Archbishop Agostino Marchetto, Secretary of the Dicastery, introduced the participants to the study of the various aspects of the Guidelines, by illustrating the agenda of the meeting. In a brief digression on the history of the document, which was approved by Pope John Paul II, Msgr Marchetto recalled the love and concern of Pope Paul VI and Pope John Paul II for Gypsies, who were providential in the turning point imprinted on their ecclesial belonging. Referring to the words of Pope Paul VI who opened the doors of the Catholic community to Gypsies: “You are not on the margins, but, under some aspects, you are at the centre, you are at the heart of the Church”; the Archbishop commented that this call for solidarity and brotherly love towards Gypsies is still valid, urgent and topical. Subsequently, he recalled the words of the Servant of God, Pope John Paul II, on the need to pay due attention to the spiritual and cultural values of Gypsies by offering them concrete support in tackling the complex problems they meet along their way, such as the difficulty of mutual understanding with the surrounding environment, the lack of adequate reception facilities, impediments in the area of education and professional training and, finally, problems relating to the process of integration at the local level. Moving on to reflect on the various aspects of the document that examine the complex world of Gypsies, with its conditions of marginalisation and poverty that call out to the Church, the Archbishop noted that it does in fact recognise their right to “live together” and supports awareness-raising initiatives, with a view to achieving more justice for them, in mutual respect of cultures and laws. The Church, moreover, is committed to renewing its specific pastoral action, partly to prevent them resorting to “sects”, dispersion of their rich religious heritage or their turning in wards on themselves. There is a foundation of biblical reflection, in the light of which the nomadic milieu finds its Christian intelligence. Then, with reference to pastoral aspects, Msgr Marchetto dwelt, among other things, on the spirituality of pastoral workers, hoping that they be might animated by the “reciprocity of love”, as affirmed by Pope Benedict XVI in his Encyclical Deus caritas est. In addition, he called for a change of mentality in the surrounding society, which unfortunately is strongly stereotyped and conditioned by education taught in schools or information from the mass media. Msgr Marchetto therefore insisted on the need to establish attitudes of welcome and mutual trust, which are required if a process of effective integration – not to be confused with assimilation – is to take place.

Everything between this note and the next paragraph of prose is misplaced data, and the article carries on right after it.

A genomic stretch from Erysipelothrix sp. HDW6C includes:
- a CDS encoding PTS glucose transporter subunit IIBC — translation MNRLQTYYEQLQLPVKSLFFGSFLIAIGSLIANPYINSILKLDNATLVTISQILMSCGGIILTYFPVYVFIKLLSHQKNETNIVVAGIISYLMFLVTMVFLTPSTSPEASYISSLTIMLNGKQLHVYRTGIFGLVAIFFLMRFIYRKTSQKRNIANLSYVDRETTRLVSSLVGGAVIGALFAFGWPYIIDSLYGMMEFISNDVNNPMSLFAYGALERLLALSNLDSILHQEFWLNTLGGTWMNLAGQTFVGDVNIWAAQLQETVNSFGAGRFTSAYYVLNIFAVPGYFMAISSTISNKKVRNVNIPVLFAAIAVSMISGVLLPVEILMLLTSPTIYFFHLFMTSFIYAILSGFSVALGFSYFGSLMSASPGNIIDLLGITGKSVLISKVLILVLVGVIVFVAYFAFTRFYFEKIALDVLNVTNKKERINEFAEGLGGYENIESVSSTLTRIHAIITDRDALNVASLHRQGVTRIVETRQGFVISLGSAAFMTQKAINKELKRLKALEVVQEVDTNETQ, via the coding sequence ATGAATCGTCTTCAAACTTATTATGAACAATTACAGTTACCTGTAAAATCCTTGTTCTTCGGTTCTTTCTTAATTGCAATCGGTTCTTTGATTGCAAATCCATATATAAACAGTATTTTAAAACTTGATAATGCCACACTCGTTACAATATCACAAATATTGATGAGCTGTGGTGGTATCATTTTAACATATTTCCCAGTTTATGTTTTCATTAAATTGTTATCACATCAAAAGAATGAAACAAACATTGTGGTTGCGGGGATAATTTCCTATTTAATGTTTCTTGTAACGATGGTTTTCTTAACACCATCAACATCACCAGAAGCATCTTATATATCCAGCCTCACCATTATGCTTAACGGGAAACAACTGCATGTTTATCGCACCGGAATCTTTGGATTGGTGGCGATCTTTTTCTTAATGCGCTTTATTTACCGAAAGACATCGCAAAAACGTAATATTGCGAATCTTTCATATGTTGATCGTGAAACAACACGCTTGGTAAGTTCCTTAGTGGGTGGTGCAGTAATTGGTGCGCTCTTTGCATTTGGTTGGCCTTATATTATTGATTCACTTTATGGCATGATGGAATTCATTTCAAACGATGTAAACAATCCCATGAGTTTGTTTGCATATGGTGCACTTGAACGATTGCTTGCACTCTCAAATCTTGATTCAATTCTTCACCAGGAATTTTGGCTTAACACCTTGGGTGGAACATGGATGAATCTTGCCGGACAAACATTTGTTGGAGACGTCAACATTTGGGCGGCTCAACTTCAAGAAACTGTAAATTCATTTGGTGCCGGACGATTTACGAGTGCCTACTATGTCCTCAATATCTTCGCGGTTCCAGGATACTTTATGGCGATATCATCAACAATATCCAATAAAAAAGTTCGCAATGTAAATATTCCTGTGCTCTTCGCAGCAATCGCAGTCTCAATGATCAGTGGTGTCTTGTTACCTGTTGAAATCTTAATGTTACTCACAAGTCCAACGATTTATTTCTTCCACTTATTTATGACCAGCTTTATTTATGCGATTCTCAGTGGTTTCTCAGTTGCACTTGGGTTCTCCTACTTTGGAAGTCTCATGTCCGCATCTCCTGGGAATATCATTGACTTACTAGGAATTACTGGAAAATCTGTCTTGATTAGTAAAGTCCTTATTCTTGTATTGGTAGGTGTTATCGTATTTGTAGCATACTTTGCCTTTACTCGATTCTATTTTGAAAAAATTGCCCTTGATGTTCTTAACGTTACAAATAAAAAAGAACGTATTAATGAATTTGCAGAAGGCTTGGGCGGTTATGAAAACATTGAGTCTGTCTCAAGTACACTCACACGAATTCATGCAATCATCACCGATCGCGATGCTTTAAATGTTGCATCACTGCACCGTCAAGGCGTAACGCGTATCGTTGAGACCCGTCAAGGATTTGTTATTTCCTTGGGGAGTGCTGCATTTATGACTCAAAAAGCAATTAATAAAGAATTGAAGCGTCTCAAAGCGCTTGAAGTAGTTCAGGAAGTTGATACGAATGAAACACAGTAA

The first report on the overall vision of the Document, was presented, on Monday 11 December, by Reverend Father René Bernard, S.I., formerly National Director in France. First of all, the speaker examined the process of the emergence of a Gypsy population at European level, with all its consequences. He referred to the attitude of rejection towards Gypsies, which has been manifested as unquestionable exclusion, perpetrated for centuries, and has generated discrimination and widespread injustice against them. In this context, the Catholic Church, which has remained silent for too long, appears to be the one of the gağé, and therefore it takes a long time for pastoral workers to be fully accepted by the Gypsy community. The speaker then stressed the need to take note of the “evocative” language of Gypsies, the acceptance of which, and subsequent understanding of its profound meaning, will allow for the exercise of mental insight and, perhaps, lead to purification of the culture, via proclamation of the Gospel. This proclamation is also mutual, as Gypsies have their own ways of sharing, as well as personal and collective initiatives that question the majority society. Subsequently, Fr Bernard spoke of the appropriateness of creating “bridge communities”, made up of Gypsies and gağé, whose mediation is indispensable in the face of the violence and rejection suffered by the former. Finally, Fr Bernard spoke about the sacrament of baptism as an encounter with and call from Christ, which then refers back to the active presence of a fraternal community that does not accept attitudes of rejection, and demonstrates this through concrete acts. The speaker concluded by emphasising, amongst others, the need for inculturation, which should be implemented in truth and reveals the diversity of the cultures and traditions and the itineraries and current conditions of Gypsies.